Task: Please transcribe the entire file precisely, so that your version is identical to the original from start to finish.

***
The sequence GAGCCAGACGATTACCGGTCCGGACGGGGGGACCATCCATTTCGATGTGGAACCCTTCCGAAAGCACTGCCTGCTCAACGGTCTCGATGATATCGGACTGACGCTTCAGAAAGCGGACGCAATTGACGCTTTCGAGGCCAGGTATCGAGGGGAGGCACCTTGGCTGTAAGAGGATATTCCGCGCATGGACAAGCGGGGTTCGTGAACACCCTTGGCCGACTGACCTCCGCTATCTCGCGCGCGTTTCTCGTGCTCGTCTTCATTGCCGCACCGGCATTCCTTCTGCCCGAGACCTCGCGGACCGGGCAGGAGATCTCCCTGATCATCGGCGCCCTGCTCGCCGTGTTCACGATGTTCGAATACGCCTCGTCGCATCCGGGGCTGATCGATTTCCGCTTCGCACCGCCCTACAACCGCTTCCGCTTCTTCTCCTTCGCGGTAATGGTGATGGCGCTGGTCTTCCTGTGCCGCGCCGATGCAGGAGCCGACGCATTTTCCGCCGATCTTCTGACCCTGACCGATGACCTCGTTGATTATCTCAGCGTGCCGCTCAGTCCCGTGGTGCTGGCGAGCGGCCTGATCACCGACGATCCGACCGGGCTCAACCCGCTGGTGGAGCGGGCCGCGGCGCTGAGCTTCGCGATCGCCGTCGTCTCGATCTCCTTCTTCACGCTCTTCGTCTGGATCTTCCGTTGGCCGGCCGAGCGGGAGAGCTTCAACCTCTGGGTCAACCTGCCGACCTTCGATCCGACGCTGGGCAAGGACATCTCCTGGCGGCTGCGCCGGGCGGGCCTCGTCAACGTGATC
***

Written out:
The sequence GAGCCAGACGATTACCGGTCCGGACGGGGGGACCATCCATTTCGATGTGGAACCCTTCCGAAAGCACTGCCTGCTCAACGGTCTCGATGATATCGGACTGACGCTTCAGAAAGCGGACGCAATTGACGCTTTCGAGGCCAGGTATCGAGGGGAGGCACCTTGGCTGTAAGAGGATATTCCGCGCATGGACAAGCGGGGTTCGTGAACACCCTTGGCCGACTGACCTCCGCTATCTCGCGCGCGTTTCTCGTGCTCGTCTTCATTGCCGCACCGGCATTCCTTCTGCCCGAGACCTCGCGGACCGGGCAGGAGATCTCCCTGATCATCGGCGCCCTGCTCGCCGTGTTCACGATGTTCGAATACGCCTCGTCGCATCCGGGGCTGATCGATTTCCGCTTCGCACCGCCCTACAACCGCTTCCGCTTCTTCTCCTTCGCGGTAATGGTGATGGCGCTGGTCTTCCTGTGCCGCGCCGATGCAGGAGCCGACGCATTTTCCGCCGATCTTCTGACCCTGACCGATGACCTCGTTGATTATCTCAGCGTGCCGCTCAGTCCCGTGGTGCTGGCGAGCGGCCTGATCACCGACGATCCGACCGGGCTCAACCCGCTGGTGGAGCGGGCCGCGGCGCTGAGCTTCGCGATCGCCGTCGTCTCGATCTCCTTCTTCACGCTCTTCGTCTGGATCTTCCGTTGGCCGGCCGAGCGGGAGAGCTTCAACCTCTGGGTCAACCTGCCGACCTTCGATCCGACGCTGGGCAAGGACATCTCCTGGCGGCTGCGCCGGGCGGGCCTCGTCAACGTGATC